by David Levithan
To be published
on August 25, 2015
by Knopf BFYR
Source: publisher giveaway at BEA (thanks to Karen @For What It's Worth Reviews for grabbing this for me because she remembered I'd enjoyed the first book)
Synopsis: Every day is the same for Rhiannon. She has accepted her life, convinced herself that she deserves her distant, temperamental boyfriend, Justin, even established guidelines by which to live: Don’t be too needy. Avoid upsetting him. Never get your hopes up. Until the morning everything changes. Justin seems to see her, to want to be with her for the first time, and they share a perfect day—a perfect day Justin doesn’t remember the next morning. Confused, depressed, and desperate for another day as great as that one, Rhiannon starts questioning everything. Then, one day, a stranger tells her that the Justin she spent that day with, the one who made her feel like a real person . . . wasn’t Justin at all.My take: I really enjoyed the companion book to this one, Every Day. And I'll confess to feeling a bit disappointed when I learned that this was the same story as Every Day, but told from Rhiannon's point of view. I'm not generally a fan of that.
But I really enjoyed reading Another Day. It reminded me how interesting I found Every Day. The character A is a sort of spiritual homeless person. Every morning s/he wakes up in a different borrowed body. The story raised a lot of interesting questions about love, about the essential human qualities that unite us, in contrast to those things (gender, race, nationality, sexual preference, age...) that divide us.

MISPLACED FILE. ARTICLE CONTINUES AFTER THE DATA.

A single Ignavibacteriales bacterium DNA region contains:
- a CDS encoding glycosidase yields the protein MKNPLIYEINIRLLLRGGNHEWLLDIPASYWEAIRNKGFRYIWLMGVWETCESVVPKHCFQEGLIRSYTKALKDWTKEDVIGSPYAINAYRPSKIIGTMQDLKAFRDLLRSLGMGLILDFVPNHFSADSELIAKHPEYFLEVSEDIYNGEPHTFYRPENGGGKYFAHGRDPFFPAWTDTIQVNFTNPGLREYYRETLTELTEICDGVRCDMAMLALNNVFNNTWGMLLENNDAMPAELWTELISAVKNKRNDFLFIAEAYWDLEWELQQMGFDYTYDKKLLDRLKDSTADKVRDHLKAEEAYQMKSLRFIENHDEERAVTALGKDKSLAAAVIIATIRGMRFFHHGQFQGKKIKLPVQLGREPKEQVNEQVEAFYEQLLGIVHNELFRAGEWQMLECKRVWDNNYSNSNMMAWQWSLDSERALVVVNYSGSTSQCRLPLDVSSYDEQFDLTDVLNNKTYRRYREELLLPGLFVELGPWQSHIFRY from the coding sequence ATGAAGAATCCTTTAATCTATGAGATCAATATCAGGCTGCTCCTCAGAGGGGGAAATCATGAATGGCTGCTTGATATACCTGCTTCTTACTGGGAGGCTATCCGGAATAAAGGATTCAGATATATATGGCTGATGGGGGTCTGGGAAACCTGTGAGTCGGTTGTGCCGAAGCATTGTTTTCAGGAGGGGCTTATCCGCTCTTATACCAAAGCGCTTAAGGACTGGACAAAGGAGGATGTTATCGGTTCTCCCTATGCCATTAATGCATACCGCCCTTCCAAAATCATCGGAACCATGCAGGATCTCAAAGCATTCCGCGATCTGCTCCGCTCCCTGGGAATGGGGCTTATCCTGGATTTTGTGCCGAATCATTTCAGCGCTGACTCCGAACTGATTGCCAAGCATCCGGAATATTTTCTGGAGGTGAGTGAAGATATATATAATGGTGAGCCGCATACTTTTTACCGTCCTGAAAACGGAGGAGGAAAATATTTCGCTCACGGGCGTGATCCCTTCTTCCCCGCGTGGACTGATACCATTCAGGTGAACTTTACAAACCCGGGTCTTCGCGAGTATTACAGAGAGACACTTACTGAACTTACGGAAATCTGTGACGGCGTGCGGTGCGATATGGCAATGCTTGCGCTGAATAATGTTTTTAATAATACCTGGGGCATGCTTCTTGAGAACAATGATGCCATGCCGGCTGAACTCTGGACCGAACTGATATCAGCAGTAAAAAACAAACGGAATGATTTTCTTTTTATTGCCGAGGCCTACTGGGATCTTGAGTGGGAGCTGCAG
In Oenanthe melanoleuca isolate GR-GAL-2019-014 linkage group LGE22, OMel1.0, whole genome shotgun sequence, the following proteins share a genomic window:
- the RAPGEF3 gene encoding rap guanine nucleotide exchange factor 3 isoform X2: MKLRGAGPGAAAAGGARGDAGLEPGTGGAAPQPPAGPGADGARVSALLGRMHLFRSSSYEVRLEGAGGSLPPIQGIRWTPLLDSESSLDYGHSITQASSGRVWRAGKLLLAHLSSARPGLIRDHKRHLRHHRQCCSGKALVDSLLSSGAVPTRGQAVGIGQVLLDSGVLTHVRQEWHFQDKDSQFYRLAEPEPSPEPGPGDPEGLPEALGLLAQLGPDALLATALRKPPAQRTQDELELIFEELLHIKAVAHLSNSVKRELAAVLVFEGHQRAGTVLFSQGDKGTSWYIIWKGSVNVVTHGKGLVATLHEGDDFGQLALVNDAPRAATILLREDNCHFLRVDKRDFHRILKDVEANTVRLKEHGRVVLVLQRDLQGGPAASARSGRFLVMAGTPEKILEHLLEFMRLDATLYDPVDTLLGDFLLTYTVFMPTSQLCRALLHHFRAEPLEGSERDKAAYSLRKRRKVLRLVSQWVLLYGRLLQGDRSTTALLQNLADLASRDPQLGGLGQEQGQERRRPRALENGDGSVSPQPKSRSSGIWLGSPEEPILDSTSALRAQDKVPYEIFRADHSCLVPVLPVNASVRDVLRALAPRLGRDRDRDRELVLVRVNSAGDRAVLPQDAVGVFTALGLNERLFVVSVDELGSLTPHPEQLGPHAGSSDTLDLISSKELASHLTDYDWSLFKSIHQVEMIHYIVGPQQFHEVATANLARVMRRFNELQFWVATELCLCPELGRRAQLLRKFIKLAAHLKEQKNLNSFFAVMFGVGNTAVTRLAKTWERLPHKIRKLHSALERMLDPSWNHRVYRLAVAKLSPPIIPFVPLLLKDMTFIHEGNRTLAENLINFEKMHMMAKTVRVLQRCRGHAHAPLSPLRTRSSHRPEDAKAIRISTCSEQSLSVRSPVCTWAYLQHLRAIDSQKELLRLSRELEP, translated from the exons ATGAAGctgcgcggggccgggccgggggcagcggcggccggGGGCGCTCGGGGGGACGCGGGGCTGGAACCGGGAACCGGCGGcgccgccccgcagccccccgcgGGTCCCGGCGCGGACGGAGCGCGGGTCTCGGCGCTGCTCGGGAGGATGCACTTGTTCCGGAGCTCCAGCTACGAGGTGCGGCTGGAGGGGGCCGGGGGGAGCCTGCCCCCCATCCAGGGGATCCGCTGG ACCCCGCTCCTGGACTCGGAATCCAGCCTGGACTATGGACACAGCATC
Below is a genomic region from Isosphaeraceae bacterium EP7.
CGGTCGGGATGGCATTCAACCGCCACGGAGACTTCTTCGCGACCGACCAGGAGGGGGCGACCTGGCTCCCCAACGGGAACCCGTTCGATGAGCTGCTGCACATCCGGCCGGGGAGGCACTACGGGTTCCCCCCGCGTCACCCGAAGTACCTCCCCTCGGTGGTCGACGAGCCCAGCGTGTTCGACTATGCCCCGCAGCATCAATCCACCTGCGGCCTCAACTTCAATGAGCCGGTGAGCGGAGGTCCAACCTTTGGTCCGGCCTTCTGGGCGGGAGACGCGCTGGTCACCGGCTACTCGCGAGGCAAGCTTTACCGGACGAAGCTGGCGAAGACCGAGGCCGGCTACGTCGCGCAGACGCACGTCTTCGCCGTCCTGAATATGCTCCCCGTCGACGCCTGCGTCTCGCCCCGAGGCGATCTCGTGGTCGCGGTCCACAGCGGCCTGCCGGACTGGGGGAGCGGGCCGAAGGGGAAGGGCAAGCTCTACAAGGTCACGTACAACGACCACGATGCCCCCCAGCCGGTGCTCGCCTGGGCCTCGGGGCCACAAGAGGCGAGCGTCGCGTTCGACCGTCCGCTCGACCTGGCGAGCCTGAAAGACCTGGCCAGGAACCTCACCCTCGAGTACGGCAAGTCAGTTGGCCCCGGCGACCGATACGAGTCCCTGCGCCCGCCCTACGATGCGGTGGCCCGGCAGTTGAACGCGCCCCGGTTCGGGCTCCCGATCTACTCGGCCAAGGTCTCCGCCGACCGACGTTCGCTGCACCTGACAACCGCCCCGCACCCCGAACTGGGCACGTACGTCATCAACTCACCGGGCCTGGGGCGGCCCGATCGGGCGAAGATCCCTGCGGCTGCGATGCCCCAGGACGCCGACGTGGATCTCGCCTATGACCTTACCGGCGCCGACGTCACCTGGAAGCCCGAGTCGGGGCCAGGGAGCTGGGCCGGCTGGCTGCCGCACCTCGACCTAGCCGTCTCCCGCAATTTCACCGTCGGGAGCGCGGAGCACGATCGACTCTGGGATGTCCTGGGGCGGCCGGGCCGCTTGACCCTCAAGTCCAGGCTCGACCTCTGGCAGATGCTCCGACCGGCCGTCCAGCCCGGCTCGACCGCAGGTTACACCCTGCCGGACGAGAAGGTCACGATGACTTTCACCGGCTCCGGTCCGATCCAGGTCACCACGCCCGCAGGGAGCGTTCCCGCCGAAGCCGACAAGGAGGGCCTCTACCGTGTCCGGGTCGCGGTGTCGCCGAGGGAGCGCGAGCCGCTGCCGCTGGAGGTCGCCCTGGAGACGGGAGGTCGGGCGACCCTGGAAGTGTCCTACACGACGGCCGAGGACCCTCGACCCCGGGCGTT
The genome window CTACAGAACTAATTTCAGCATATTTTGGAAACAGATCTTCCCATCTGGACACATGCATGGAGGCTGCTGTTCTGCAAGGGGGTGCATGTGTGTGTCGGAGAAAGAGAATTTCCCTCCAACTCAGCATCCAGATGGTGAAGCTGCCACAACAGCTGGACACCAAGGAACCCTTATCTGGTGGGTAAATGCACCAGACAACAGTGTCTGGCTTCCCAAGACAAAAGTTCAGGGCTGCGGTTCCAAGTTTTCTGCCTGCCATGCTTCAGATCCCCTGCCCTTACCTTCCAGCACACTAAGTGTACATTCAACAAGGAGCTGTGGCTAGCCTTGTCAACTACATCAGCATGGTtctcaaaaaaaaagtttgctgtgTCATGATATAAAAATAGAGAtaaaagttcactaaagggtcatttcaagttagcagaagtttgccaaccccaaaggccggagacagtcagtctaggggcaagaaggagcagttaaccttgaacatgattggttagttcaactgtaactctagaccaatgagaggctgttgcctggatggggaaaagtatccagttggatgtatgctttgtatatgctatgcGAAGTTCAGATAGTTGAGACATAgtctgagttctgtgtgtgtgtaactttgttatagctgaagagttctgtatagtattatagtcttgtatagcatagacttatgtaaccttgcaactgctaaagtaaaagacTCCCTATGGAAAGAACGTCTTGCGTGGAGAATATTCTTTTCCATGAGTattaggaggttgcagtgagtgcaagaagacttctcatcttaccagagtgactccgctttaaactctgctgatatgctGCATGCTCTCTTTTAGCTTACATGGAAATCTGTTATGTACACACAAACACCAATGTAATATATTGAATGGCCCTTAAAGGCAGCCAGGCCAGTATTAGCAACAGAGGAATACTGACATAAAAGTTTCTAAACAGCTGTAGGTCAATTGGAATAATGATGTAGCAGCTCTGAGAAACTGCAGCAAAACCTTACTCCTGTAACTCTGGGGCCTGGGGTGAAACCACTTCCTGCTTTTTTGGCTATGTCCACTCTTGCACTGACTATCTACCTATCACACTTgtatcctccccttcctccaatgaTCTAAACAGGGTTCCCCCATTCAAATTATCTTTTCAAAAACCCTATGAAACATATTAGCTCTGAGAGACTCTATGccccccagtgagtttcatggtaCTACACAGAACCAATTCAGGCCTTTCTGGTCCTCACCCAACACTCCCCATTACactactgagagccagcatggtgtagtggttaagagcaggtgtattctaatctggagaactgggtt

In Every Day, we find out what it's like to live as A. In Another Day, we learn what it's like to fall in love with A, a person who never looks the same, yet retains the same human essence. While A's life is hard, Rhiannon's is ... complicated. She already has a boyfriend (this is how she met A -- when he was temporarily in Justin's body) and has to a) absorb the fact that during a perfect day at the beach she shared with Justin, he wasn't really himself, b) absorb the fact that the person she's fallen in love with never looks the same and c) decide how she feels about the idea of A, all while trying to hide this from Justin.
The ending of this felt very ... open. I'm not sure if this means there will be another book, or whether it means that a story like this can't have total resolution. But I found these two companion books moving, gripping and philosophically complex. If you haven't read either one, now is the perfect time to do a back-to-back read!